||Explanation, including observed response (if
any) to stress or shock
|Reduced access to common fishing grounds
||With decreasing access to fishing grounds, conflicts have arisen in the past
decade. Fishers protested, and in 2001, areas in the Tonle Sap were designated
for community fisheries management. At the same time, a community fisheries
unit was created in the Department of Fisheries. Decentralization programs,
community-based management initiatives, and new legislation are policy responses meant to support the “local.”
|Declining resources (fish and forest)
||Progressive decline in wildlife and fish populations, along with habitat
degradation. Overharvesting, inappropriate “quick-catch” fishing
gear. Limited enforcement of existing laws.
|Loss of fishing gear
||Stolen or destroyed fishing gear (traps and gill nets) presents a challenge
for households (i.e., to pay off debt). Fisheries organizations grapple with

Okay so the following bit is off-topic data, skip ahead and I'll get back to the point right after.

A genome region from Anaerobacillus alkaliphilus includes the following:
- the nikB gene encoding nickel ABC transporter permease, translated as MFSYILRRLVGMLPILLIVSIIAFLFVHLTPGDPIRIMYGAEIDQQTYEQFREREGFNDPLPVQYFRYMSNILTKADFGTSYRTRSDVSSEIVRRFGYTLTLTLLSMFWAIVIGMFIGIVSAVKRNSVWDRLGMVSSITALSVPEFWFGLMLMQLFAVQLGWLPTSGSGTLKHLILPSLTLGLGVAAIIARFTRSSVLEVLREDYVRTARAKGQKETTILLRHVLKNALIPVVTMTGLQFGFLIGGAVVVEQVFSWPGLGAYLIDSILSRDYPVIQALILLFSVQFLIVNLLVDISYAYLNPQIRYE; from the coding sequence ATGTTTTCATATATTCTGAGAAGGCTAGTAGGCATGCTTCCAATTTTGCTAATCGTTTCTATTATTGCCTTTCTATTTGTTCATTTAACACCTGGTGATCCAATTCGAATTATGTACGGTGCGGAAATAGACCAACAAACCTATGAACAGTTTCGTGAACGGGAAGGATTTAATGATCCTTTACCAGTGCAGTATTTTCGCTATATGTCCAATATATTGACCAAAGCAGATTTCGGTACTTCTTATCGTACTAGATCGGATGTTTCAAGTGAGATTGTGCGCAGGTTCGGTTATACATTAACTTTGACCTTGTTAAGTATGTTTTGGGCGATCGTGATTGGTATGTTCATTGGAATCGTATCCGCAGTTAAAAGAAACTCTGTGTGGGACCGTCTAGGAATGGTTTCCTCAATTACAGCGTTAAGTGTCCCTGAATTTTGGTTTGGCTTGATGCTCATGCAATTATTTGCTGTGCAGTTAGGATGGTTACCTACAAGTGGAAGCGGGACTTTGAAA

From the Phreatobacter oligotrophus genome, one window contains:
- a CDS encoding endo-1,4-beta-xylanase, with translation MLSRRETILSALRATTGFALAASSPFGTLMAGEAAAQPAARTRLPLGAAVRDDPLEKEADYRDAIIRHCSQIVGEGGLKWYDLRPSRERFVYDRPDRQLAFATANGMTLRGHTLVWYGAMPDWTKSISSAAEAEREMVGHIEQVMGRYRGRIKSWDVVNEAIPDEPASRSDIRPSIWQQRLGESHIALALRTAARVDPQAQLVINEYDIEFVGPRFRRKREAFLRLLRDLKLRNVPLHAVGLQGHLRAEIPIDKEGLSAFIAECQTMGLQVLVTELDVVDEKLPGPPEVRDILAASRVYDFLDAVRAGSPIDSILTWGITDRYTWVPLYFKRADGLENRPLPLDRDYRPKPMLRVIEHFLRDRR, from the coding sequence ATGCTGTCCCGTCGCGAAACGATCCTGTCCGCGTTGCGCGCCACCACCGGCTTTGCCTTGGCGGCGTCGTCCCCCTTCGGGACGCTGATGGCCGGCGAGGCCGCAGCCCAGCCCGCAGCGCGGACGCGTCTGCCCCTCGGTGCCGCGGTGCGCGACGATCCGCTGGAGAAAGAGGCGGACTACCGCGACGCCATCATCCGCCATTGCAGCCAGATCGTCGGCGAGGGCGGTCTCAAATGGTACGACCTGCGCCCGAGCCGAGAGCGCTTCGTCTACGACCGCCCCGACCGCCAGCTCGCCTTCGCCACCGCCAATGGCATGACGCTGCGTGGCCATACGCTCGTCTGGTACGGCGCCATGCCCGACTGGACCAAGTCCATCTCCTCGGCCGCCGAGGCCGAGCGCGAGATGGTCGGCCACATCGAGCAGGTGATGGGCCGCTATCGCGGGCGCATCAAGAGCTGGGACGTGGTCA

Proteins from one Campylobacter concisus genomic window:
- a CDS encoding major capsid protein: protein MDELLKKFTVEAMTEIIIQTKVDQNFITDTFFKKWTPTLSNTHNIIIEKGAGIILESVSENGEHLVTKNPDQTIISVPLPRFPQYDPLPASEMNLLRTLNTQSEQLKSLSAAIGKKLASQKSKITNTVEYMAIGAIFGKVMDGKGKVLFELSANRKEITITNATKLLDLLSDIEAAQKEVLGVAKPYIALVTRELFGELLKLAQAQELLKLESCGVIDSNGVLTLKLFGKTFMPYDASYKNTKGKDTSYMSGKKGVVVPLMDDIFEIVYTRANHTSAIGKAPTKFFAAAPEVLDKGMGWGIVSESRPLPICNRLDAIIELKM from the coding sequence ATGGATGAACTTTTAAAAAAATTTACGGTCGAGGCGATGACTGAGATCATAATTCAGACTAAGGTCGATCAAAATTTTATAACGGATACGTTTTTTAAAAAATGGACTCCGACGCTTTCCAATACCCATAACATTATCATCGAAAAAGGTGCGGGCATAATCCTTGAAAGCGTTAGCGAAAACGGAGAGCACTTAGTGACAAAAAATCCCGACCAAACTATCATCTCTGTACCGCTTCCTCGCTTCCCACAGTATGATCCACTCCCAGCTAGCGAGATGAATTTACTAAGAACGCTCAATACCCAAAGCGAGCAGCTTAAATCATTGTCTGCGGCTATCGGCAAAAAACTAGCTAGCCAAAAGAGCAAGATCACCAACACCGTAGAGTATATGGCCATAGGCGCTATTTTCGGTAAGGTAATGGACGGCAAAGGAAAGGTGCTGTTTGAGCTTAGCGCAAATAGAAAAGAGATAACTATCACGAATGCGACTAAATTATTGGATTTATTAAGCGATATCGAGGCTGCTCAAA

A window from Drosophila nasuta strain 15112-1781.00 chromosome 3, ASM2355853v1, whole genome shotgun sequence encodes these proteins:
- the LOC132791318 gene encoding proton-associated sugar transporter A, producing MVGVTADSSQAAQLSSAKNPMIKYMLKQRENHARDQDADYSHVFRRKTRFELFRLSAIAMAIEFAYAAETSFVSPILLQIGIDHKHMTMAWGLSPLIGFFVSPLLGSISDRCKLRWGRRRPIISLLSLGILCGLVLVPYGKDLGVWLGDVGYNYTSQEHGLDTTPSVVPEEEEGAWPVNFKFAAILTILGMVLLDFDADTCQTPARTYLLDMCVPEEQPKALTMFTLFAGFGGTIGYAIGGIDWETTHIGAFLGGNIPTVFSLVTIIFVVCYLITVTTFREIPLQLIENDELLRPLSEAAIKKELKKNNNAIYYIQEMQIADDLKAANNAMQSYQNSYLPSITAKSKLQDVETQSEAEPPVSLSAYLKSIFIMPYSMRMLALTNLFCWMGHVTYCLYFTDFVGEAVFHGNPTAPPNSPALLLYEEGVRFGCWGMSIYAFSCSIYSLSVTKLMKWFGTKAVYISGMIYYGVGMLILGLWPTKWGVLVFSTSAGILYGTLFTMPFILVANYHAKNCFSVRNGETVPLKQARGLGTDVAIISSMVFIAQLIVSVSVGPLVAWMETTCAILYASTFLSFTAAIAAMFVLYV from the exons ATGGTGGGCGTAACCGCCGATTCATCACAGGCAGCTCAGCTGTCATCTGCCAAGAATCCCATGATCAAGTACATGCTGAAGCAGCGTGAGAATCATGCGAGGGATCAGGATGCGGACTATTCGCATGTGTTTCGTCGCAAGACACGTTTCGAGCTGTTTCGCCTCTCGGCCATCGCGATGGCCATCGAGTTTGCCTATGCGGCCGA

this issue. Local authorities (police, commune council, technical staff) are
hesitant to take this on.
|Being at the mercy of markets
||Market demands and fluctuating commodity prices; boom-bust marketing
cycles. No one to buy a product (sell-while-you-can mentality). Fishers rely
on layers of middlepersons to sell resources.
|Chronic poor health
||A challenge if a main household income generator has “little
energy.” In 2002, nearly all households claimed that someone within their
household was ill.
|Threat of violence during elections
||Especially for those households that are politically engaged. Belonging to
the opposition party may result in social exclusion, sometimes forcing
households to switch their allegiances. General nervousness during any election
|Forest fire in flooded forest: July 2003, Kompong Phluk
||62 ha burned near Kompong Phluk; took 1 week to douse. Elders directed the situation. Triggered an active fire prevention campaign.
|Thai border closing: Jan 2003, Koh Sralao
||Limited supplies in Koh Sralao for 1 month; fish products fetched ½
the normal market value and gasoline prices rose.
|Charcoal ban: 1999, Koh Sralao
||Forced more people into crab fishing or to leave the area. This shifted
pressure from one resource (mangrove degradation for charcoal) to another (the
|Khmer Rouge, 1975–1979
||Left a generation suffering from post-traumatic stress disorder. Trust within communities may be limited.